If you've ever gambled on the turn of a card or the roll of a dice, you have been especially vulnerable to being preyed upon by those who decide the rules, by more experienced players or by outright cheaters. Around the United States, games are regularly played for high stakes and are often frequented or organized by unscrupulous or crooked individuals hoping to either skim the cream or steal the whole cow. But you don't have to be in a casino or a smoke-filled card room to take unusual chances. Many of us have earned enough money to consider investing but, as history has shown, this often exposes people to corrupt or dishonest individuals who take advantage of people's lack of knowledge to sell worthless shares or encourage futile investments. As with traveling to unfamiliar places, getting involved in any new endeavor or activity exposes us to potential deception. If we are unlucky enough to encounter the wrong people at the outset, it is all too easy to be bamboozled or betrayed. Whether investing in the stock market, buying a home abroad or getting involved in an unusual venture, we have to depend on what we learn through experience and are therefore at the mercy of who and where our information comes from. It could be something as mundane as buying your first car or as exotic as taking a share in a tropical island. Both could easily prove to be either a bad deal or an out-and-out scam. Any time you might be out of your depth, do your research but be aware that some of what you learn (especially on the Internet) might have been provided by the very people you hope to avoid.


Most of you will be reading this on a device that has proven highly convenient, even essential to your daily lives. Computers, smart phones and tablets give us access to the internet and help us manage everything from money to music. Unfortunately, they also expose us to greater risks of data exposure, identity theft and countless other digital disasters. Public wifi, for example, is a terrible place to access any site that requests a password or gives access to sensitive information. With the right hardware and software, hackers using the same network could capture your transmissions and unravel enough data to gain access to the same websites using your information. Cellular data is constantly under attack from gifted hackers who take any claim of safety or security to be a challenge and, should their methods become available to criminals, anyone might be walking around with an enormous electronic hole in their pocket. Service providers and software developers depend on convenience to cater to a public who are increasingly averse to multi-step protocols that might better protect them. The trade-off usually results in a glossy user interface that often pretends to have much better protection than it really does. Even when systems employ solid, proven security methods, the weakest link is often the human element (the user) so many hackers simply make direct contact with their potential victims under the guise of being a help desk or official. Much of the time, people who have succumbed to these attacks realize that they opened the door to hackers simply by answering a phone call or responding to an email. As technology progresses, we are all increasingly vulnerable to the multitude of possible flaws that are routinely being unearthed by hackers. Not all of these hackers are bad; in fact, many have no intention of doing actual harm, but once a hole has been found, the chances are excellent that someone will try to take advantage of it.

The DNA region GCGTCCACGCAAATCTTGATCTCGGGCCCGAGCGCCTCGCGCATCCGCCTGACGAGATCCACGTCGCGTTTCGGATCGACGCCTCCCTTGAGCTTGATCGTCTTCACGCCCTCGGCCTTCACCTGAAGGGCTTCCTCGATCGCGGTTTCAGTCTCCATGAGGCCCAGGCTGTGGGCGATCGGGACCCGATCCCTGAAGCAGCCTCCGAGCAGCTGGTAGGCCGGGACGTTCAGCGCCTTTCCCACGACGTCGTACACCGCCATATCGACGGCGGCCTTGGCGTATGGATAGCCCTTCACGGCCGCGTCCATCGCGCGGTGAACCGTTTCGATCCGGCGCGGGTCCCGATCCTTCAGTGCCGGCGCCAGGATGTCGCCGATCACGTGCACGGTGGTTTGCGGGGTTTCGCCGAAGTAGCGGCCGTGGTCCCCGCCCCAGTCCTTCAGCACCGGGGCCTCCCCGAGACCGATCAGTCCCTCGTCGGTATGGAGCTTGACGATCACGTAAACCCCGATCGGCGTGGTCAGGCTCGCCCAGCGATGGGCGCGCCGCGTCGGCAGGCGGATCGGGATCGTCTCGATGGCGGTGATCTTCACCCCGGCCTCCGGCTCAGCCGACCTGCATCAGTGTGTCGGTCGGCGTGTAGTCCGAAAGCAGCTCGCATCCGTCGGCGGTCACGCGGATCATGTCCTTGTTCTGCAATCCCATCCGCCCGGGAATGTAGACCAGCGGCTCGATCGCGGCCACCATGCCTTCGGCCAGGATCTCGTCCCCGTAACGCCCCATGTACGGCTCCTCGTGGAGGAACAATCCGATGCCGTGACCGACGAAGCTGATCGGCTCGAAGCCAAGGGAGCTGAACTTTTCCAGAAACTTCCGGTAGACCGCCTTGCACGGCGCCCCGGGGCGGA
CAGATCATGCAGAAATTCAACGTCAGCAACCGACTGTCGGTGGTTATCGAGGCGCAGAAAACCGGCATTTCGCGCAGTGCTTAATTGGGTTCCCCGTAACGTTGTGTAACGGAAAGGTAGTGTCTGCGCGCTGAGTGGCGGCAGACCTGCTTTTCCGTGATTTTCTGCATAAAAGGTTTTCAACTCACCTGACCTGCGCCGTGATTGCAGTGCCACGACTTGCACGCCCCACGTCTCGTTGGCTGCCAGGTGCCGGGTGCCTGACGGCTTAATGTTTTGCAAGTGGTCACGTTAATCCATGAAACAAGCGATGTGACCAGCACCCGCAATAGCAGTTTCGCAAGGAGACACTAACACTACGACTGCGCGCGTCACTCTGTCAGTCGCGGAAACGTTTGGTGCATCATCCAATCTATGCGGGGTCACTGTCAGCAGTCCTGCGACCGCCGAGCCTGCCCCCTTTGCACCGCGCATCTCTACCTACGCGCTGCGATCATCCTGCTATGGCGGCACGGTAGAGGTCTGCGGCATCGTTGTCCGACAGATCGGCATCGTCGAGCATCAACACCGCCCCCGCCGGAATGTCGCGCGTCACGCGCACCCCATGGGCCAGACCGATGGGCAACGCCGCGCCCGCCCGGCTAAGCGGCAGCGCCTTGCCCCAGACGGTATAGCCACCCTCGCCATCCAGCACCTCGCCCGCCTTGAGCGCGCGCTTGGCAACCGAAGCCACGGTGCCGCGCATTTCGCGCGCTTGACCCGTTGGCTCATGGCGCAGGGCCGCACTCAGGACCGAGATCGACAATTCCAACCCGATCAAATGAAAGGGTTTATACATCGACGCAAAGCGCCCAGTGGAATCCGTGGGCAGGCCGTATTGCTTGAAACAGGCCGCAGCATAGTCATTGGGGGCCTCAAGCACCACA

These are just a few examples of how and when you might be deceived. I haven't mentioned romantic scams, dark patterns or institutionalized deception. There are so many ways to con you that it would take years to learn them all. I have personally dedicated a lifetime to studying every variation of con game I could find, and, in my TV work, I've personally pulled off more scams than anyone in history, but I'm still finding new twists and new angles on old ideas. The best way to protect ourselves is to understand the underlying principles that all scams depend upon to succeed. In my book, The Art of the Con, I describe how these principles are applied to every type of con game but, while knowledge is the best defense, we must all learn to accept our own susceptibility. Once we understand that we might one day be conned, we automatically become more aware and far more difficult to deceive.